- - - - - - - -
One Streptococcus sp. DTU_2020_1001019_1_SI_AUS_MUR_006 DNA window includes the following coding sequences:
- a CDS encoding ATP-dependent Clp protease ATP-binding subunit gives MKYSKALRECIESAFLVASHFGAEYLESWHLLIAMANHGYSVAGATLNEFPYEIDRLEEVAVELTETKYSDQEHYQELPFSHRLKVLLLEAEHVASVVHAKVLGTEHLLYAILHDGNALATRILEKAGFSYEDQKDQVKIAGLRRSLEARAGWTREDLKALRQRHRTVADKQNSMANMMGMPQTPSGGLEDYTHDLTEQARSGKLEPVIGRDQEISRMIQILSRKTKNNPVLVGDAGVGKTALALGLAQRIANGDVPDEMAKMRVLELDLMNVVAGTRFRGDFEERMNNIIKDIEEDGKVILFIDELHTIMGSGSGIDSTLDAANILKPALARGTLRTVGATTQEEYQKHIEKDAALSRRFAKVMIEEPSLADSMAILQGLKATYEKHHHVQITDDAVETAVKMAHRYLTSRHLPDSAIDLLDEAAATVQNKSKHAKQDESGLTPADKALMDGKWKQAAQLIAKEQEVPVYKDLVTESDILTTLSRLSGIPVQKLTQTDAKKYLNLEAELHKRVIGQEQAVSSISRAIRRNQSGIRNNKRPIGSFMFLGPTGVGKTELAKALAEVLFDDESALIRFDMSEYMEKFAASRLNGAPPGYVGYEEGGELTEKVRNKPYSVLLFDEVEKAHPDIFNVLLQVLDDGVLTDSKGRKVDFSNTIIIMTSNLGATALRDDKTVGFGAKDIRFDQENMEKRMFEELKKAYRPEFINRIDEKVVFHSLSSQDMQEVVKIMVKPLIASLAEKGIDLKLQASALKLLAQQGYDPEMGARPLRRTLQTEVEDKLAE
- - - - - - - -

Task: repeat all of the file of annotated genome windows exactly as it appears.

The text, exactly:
One Streptococcus sp. DTU_2020_1001019_1_SI_AUS_MUR_006 DNA window includes the following coding sequences:
- a CDS encoding ATP-dependent Clp protease ATP-binding subunit gives MKYSKALRECIESAFLVASHFGAEYLESWHLLIAMANHGYSVAGATLNEFPYEIDRLEEVAVELTETKYSDQEHYQELPFSHRLKVLLLEAEHVASVVHAKVLGTEHLLYAILHDGNALATRILEKAGFSYEDQKDQVKIAGLRRSLEARAGWTREDLKALRQRHRTVADKQNSMANMMGMPQTPSGGLEDYTHDLTEQARSGKLEPVIGRDQEISRMIQILSRKTKNNPVLVGDAGVGKTALALGLAQRIANGDVPDEMAKMRVLELDLMNVVAGTRFRGDFEERMNNIIKDIEEDGKVILFIDELHTIMGSGSGIDSTLDAANILKPALARGTLRTVGATTQEEYQKHIEKDAALSRRFAKVMIEEPSLADSMAILQGLKATYEKHHHVQITDDAVETAVKMAHRYLTSRHLPDSAIDLLDEAAATVQNKSKHAKQDESGLTPADKALMDGKWKQAAQLIAKEQEVPVYKDLVTESDILTTLSRLSGIPVQKLTQTDAKKYLNLEAELHKRVIGQEQAVSSISRAIRRNQSGIRNNKRPIGSFMFLGPTGVGKTELAKALAEVLFDDESALIRFDMSEYMEKFAASRLNGAPPGYVGYEEGGELTEKVRNKPYSVLLFDEVEKAHPDIFNVLLQVLDDGVLTDSKGRKVDFSNTIIIMTSNLGATALRDDKTVGFGAKDIRFDQENMEKRMFEELKKAYRPEFINRIDEKVVFHSLSSQDMQEVVKIMVKPLIASLAEKGIDLKLQASALKLLAQQGYDPEMGARPLRRTLQTEVEDKLAE